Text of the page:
Stephen Kell’s paper at PLOS 2013 meditates on one of CS’ oldest design questions: what should be in the operating system, and what in the programming language and runtime? The paper was a breath of fresh air; one of those opinionated design thinking papers that one rarely sees in academic CS venues. Do read the whole thing.
This question comes into stark relief if you look at what a modern language or VM runtime does: among other things, it multiplexes resources, and protect access to them. But that’s also exactly what the OS is supposed to do!
The paper riffs on an earlier idea from Dan Ingalls: “An operating system is a collection of things that don’t ﬁt into a language. There shouldn’t be one.” The central problem tackled in the paper is that of having more generic object bindings in the OS, as opposed to the “static” filesystem bindings for most operations. Kell uses the following example:
Suppose we wish to search some object for text matching a pattern. If the object is a directory tree of text files, grep -r does exactly that. But suppose instead our directory tree contains a mixture of zipped and non-zipped files, or is actually some non-directory collection of text-searchable objects, such as a mailbox. In Smalltalk parlance, how can we make these diverse objects “understand” (via a collection of interposed objects) the messages of our grep -r (and vice versa)?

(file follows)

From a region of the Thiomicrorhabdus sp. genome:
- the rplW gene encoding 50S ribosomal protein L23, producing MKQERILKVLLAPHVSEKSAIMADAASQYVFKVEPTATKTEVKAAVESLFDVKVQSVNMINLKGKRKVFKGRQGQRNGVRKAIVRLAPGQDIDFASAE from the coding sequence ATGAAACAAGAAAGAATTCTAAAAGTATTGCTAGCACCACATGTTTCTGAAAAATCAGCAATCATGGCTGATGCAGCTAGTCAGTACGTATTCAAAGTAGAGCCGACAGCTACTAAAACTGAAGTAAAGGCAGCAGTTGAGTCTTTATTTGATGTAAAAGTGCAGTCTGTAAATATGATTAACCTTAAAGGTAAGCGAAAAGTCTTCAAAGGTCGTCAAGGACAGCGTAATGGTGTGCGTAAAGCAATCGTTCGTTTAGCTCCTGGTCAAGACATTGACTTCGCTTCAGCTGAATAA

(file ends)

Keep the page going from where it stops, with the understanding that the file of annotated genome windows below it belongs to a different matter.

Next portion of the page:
This would indeed be elegant. But I’m afraid the engineer in me isn’t terribly excited by that.
“All problems in computer science can be solved by another level of indirection” is a famous quote in computer science. The next sentence is much lesser known: “But that usually will create another problem.” What Kell is proposing adds flexibility in binding by introducing indirection.
Indirection is controlled by some sort of configuration the binds each side of it. And configuration implies a lot of added complexity. The UNIX model of “everything is a stream of bytes and can be treated like a file” might be simple and unstructured, but that is precisely what enabled a multitude of structure to be built on top of it.